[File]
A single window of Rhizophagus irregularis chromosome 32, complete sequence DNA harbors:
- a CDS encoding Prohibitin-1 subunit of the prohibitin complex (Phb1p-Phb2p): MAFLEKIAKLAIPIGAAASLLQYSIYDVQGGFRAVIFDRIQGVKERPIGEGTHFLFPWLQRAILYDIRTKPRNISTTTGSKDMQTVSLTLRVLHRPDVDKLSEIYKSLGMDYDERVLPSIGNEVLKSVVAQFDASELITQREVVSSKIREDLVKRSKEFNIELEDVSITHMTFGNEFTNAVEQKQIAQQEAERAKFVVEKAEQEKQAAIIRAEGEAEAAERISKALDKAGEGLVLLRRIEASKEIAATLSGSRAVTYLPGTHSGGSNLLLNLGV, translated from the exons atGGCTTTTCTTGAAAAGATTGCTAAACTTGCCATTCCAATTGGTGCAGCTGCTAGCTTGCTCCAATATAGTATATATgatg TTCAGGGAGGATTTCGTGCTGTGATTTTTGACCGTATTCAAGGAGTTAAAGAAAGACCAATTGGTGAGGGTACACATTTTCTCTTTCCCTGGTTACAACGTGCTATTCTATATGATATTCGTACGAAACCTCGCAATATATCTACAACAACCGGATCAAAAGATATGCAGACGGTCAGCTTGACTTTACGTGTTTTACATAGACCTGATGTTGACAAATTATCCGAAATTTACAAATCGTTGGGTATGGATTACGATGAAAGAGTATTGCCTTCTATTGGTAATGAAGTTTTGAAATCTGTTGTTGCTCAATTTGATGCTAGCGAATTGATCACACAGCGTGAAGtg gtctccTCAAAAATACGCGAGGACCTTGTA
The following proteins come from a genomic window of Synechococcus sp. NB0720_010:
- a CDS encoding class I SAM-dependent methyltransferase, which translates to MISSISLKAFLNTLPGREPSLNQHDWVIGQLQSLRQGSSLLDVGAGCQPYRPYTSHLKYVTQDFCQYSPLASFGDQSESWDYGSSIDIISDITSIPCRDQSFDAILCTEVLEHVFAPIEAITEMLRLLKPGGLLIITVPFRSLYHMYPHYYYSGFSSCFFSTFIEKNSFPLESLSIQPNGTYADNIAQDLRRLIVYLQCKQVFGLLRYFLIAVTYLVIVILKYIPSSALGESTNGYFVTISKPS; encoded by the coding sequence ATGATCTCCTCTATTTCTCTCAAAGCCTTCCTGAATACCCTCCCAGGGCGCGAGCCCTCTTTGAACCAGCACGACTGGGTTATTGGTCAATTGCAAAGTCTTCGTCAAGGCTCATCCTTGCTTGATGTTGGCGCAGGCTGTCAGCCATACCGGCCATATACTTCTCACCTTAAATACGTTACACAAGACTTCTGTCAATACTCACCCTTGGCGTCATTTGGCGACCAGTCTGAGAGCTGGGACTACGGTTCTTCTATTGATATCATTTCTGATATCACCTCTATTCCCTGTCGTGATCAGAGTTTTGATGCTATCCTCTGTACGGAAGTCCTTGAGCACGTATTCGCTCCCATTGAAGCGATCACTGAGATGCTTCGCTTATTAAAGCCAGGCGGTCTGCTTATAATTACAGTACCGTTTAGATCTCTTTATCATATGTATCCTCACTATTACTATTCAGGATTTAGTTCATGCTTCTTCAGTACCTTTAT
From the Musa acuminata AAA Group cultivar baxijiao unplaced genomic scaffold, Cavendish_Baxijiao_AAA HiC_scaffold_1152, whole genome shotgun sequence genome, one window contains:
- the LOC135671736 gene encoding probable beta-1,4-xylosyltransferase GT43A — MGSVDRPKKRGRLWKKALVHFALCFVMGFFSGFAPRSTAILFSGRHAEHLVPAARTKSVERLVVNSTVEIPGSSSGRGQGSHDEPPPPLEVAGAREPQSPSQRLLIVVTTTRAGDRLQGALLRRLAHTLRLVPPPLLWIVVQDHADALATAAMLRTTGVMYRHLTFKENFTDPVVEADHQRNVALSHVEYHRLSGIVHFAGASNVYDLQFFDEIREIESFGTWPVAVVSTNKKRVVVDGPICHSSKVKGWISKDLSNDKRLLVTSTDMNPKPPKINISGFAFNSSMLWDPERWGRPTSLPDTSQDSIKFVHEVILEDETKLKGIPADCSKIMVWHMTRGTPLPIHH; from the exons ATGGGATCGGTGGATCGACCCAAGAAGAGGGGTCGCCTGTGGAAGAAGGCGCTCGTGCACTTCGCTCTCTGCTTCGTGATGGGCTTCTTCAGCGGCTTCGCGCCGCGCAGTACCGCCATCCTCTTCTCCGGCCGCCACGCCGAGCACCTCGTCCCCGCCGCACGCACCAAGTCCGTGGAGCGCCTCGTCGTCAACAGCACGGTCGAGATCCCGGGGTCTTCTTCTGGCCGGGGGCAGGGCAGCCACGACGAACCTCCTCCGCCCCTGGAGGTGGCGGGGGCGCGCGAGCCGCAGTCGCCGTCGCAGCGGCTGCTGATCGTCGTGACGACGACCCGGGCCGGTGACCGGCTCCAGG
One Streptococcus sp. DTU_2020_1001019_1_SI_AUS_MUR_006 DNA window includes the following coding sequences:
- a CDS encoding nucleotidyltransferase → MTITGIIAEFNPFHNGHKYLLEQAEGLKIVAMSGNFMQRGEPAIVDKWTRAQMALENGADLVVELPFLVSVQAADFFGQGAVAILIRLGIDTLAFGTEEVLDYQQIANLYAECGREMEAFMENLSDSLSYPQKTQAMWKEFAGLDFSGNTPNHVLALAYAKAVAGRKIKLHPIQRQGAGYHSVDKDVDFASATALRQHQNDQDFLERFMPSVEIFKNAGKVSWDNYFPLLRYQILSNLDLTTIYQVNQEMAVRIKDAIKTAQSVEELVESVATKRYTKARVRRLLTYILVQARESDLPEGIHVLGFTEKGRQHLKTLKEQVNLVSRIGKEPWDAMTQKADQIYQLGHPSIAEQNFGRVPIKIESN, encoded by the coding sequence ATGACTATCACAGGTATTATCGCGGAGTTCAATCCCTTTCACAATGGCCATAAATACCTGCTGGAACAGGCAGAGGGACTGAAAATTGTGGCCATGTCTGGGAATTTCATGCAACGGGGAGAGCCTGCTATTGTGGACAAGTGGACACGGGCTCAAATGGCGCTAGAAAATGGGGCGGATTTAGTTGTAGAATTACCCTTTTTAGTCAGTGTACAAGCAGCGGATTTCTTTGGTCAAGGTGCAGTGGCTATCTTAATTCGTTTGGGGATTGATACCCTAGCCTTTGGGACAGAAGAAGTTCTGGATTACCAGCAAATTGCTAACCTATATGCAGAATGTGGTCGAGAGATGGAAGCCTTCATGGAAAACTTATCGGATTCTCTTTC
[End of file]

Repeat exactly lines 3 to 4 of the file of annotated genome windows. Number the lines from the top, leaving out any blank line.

The following proteins come from a genomic window of Synechococcus sp. NB0720_010:
- a CDS encoding class I SAM-dependent methyltransferase, which translates to MISSISLKAFLNTLPGREPSLNQHDWVIGQLQSLRQGSSLLDVGAGCQPYRPYTSHLKYVTQDFCQYSPLASFGDQSESWDYGSSIDIISDITSIPCRDQSFDAILCTEVLEHVFAPIEAITEMLRLLKPGGLLIITVPFRSLYHMYPHYYYSGFSSCFFSTFIEKNSFPLESLSIQPNGTYADNIAQDLRRLIVYLQCKQVFGLLRYFLIAVTYLVIVILKYIPSSALGESTNGYFVTISKPS; encoded by the coding sequence ATGATCTCCTCTATTTCTCTCAAAGCCTTCCTGAATACCCTCCCAGGGCGCGAGCCCTCTTTGAACCAGCACGACTGGGTTATTGGTCAATTGCAAAGTCTTCGTCAAGGCTCATCCTTGCTTGATGTTGGCGCAGGCTGTCAGCCATACCGGCCATATACTTCTCACCTTAAATACGTTACACAAGACTTCTGTCAATACTCACCCTTGGCGTCATTTGGCGACCAGTCTGAGAGCTGGGACTACGGTTCTTCTATTGATATCATTTCTGATATCACCTCTATTCCCTGTCGTGATCAGAGTTTTGATGCTATCCTCTGTACGGAAGTCCTTGAGCACGTATTCGCTCCCATTGAAGCGATCACTGAGATGCTTCGCTTATTAAAGCCAGGCGGTCTGCTTATAATTACAGTACCGTTTAGATCTCTTTATCATATGTATCCTCACTATTACTATTCAGGATTTAGTTCATGCTTCTTCAGTACCTTTAT